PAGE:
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Credit: Everything Theatre
Credit: Everything Theatre

Hamlet, The Rose Playhouse – Review

Pros: Engaging staging in an evocative performance space. A towering mad scene from Ophelia steals the show.

Cons: Many key scenes are trimmed or cut altogether, resulting in a somewhat patchwork production.

Pros: Engaging staging in an evocative performance space. A towering mad scene from Ophelia steals the show. Cons: Many key scenes are trimmed or cut altogether, resulting in a somewhat patchwork production. When Horatio enters the opening scene, playing a wistful tune on his harmonica, he is wearing an overcoat, scarf and leather gloves. It's both a costume decision and a foretaste of the evening to come: for this production takes place on a makeshift stage perched on the edge of the ongoing archaeological excavation that is the Rose Playhouse. With no facilities and no heating, it's a chilly experience – so…

Summary

Rating

Excellent

A powerful abbreviated Hamlet, set in the haunting (yet chilly!) archaeological dig of the Rose Playhouse.

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When Horatio enters the opening scene, playing a wistful tune on his harmonica, he is wearing an overcoat, scarf and leather gloves. It’s both a costume decision and a foretaste of the evening to come: for this production takes place on a makeshift stage perched on the edge of the ongoing archaeological excavation that is the Rose Playhouse. With no facilities and no heating, it’s a chilly experience – so much so that the audience are offered blankets as they take their seats.

But with the perimeter of the original Rose Playhouse marked as it intersects the stage, and outlined in illuminated red rope after the performance, it’s a haunting and evocative space. Shakespeare may never have staged Hamlet here, but he performed in Henry IV and Titus Andronicus on this very spot.

Hamlet (Chris Clynes) is wistful, distracted and often petulant; more irksome teenager than troubled prince. He teases and insults Ophelia (Suzanne Marie), who artfully depicts the journey from winsome teenager eating chips out of a roll of newspaper to the brink of madness and beyond. Her final mad scene is an outstanding performance, played with a vigour that’s both captivating and disturbing.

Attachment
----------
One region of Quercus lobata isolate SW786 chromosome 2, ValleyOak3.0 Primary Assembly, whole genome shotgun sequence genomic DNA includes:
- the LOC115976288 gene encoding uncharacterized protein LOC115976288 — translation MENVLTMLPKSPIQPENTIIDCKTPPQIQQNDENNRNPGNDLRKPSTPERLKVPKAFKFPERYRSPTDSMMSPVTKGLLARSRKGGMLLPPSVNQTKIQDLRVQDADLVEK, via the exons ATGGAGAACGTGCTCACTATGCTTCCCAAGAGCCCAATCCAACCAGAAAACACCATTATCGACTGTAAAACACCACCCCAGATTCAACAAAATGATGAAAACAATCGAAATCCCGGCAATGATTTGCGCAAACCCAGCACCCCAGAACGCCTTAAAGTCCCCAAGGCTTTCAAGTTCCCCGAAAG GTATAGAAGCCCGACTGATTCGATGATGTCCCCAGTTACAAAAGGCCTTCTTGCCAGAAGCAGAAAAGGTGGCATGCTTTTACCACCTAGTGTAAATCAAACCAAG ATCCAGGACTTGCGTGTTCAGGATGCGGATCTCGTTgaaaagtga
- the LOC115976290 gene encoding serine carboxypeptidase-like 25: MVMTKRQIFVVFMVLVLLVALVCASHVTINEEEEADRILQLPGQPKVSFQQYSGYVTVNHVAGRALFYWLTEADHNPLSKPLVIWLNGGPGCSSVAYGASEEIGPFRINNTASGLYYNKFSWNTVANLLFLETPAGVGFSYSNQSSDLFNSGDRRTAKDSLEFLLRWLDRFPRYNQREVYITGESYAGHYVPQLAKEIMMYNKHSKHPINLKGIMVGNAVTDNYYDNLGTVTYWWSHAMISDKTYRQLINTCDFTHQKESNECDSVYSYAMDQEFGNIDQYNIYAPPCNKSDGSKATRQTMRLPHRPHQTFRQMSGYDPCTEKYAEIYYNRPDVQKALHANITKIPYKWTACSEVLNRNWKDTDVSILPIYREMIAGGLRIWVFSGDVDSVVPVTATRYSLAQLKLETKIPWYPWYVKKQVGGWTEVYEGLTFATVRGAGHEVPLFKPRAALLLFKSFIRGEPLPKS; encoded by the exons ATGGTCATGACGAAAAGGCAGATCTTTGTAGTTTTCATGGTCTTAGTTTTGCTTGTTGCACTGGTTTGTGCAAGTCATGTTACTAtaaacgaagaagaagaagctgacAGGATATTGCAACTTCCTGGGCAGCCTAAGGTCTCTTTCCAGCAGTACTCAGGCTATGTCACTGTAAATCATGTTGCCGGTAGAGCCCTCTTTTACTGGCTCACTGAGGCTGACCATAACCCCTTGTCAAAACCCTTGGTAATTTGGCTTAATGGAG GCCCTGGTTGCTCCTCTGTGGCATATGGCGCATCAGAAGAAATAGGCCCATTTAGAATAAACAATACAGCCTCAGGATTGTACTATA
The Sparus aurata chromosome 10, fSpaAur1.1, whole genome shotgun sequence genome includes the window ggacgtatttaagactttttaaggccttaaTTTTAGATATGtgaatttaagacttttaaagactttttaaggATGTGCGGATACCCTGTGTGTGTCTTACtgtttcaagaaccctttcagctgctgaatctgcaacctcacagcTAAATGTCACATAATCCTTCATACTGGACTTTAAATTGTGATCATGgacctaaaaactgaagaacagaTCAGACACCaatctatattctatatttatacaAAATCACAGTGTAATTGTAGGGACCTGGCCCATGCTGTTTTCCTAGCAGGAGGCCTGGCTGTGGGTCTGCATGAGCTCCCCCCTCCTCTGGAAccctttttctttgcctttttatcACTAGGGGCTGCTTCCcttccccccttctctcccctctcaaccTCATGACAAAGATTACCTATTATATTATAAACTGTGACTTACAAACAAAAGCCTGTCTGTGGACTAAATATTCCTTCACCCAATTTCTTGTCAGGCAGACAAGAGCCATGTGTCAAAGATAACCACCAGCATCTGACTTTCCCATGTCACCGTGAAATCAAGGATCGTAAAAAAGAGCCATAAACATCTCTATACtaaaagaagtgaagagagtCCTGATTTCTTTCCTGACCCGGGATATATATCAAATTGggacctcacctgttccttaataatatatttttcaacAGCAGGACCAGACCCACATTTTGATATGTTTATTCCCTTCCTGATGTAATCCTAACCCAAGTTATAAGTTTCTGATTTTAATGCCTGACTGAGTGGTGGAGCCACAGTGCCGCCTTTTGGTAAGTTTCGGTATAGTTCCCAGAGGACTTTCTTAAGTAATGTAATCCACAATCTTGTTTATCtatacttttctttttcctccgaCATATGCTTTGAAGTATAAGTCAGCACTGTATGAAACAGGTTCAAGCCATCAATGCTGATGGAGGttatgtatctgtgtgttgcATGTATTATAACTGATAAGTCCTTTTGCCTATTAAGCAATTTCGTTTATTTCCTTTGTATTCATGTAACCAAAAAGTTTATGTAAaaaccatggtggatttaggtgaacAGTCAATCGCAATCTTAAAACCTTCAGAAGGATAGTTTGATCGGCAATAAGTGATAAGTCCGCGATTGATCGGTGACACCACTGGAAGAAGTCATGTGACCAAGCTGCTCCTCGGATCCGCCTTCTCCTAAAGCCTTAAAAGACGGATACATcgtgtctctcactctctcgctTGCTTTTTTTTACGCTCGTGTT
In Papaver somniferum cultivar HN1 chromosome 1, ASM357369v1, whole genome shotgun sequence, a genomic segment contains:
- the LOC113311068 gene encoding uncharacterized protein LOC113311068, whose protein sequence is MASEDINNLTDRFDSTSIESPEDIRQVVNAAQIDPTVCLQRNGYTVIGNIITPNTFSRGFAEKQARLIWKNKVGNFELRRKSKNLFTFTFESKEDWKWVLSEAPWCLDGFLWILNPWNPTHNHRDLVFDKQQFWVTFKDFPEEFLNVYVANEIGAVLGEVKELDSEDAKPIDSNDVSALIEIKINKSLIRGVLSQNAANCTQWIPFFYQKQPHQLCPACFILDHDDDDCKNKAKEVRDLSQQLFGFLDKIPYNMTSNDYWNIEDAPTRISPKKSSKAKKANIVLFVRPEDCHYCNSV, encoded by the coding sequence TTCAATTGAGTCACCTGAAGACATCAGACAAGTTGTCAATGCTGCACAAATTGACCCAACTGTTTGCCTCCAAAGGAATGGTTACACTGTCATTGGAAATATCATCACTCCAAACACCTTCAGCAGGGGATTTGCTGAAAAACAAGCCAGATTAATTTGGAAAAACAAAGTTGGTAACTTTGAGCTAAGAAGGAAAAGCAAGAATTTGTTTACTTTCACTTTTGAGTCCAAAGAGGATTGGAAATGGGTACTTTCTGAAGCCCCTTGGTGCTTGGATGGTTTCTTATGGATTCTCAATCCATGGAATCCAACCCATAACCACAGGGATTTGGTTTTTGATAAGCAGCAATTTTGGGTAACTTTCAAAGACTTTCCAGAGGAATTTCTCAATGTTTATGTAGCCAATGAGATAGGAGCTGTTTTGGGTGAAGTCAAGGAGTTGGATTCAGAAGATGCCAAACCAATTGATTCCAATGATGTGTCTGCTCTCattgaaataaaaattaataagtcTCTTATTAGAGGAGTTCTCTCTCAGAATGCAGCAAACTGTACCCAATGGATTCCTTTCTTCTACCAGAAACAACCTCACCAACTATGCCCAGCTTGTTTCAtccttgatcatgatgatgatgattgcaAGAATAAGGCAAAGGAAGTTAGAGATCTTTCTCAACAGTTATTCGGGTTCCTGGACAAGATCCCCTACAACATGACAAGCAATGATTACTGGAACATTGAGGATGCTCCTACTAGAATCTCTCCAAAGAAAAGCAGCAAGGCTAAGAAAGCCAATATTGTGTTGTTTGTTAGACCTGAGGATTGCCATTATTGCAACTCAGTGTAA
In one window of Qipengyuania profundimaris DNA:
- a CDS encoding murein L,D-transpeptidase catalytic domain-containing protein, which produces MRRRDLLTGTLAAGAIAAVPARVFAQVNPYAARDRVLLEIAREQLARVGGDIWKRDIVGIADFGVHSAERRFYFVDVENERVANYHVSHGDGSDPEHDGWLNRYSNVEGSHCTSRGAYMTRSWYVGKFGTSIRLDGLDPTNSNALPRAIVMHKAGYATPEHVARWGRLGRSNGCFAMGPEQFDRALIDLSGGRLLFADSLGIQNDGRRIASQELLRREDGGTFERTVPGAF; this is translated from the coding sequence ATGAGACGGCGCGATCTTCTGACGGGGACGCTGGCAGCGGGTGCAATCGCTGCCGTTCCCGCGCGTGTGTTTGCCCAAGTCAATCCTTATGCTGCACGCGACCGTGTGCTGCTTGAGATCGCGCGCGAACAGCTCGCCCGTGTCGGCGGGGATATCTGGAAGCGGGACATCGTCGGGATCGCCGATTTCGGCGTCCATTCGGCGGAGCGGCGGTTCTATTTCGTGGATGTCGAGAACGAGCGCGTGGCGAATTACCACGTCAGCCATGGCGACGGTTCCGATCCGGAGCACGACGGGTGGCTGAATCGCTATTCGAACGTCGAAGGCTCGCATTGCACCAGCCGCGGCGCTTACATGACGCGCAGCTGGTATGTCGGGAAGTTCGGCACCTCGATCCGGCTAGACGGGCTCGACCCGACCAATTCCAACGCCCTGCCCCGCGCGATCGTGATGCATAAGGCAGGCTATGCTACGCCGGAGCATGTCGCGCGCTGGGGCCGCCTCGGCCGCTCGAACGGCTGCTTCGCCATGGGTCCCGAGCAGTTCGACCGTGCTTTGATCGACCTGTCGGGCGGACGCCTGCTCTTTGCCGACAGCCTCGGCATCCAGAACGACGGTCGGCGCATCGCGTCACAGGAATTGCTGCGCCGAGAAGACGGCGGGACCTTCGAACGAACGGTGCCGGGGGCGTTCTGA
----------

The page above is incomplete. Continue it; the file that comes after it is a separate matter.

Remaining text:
Polonius (Dermot Dolan) is played largely for comic effect: with his banjo, bow tie and trilby he looks more like a blues musician than a court advisor. But the real strength of the evening lies in a powerfully convincing performance from Gertrude (Louise Templeton), whose maternal care is finely balanced with frustration at the antics of her disturbed son. It would be good to see more gravitas from Claudius (Nigel Fyfe), and a touch less speed from Laertes (Ross McNamara) – but Luke Jasztal’s excellent Horatio brings real solidity to the role.

Wisely, given the chilly setting, director Diana Vucane has chopped the play by two thirds. At an hour and a half it fully captures the essence of Hamlet, although some of the best lines are gone – and I can’t help but feel that Polonius’ words of farewell advice to Laertes deserve to be heard in full.

None of the six cast members double up to play other parts. This decision, coupled with the truncating of the play, leads to some odd situations and curious omissions. Rosencrantz and Guildenstern are completely absent, and not even referred to; this renders Hamlet’s journey to England and back something of a mystery. And with no gravedigger scene, it feels bizarre that Hamlet should amble upon Yorick’s skull just lying around on the floor. (This Polonius, ironically, would have made a fine gravedigger.)

Although most of the production takes place on the small stage within inches of the 50-strong audience, some scenes are enacted within the excavations themselves. It’s a powerful effect, and one that is not overused; when we see Hamlet and Horatio prowling the battlements in search of the ghost, their distance gives them a real sense of isolation.

There’s much to commend this production, played with economical use of props and staging. In the Players’ Scene, when Hamlet tries to trick Claudius into confessing to fratricide, the players themselves are marionettes wielded by Hamlet. It’s a strong and powerful symbol, resulting in an abbreviated version of the Murder of Gonzago that’s both intimate and affecting.

 

Author: William Shakespeare
Director: Diana Vucane
Producer: Rose Playhouse
Booking until: 26 February 2016
Box Office: 020 7261 9565
Booking Link: http://www.wegottickets.com/f/9461

About Steve Caplin

Steve Caplin
Steve is a freelance artist and writer, specialising in Photoshop, who builds unlikely furniture in his spare time. He plays the piano reasonably well, the accordion moderately and the guitar badly. Steve does, of course, love the theatre. The worst play he ever saw starred Charlton Heston and his wife, who have both always wanted to play the London stage. Neither had any experience of learning lines. This was almost as scarring an experience as seeing Ron Moody performing a musical Sherlock Holmes. Steve has no acting ambitions whatsoever.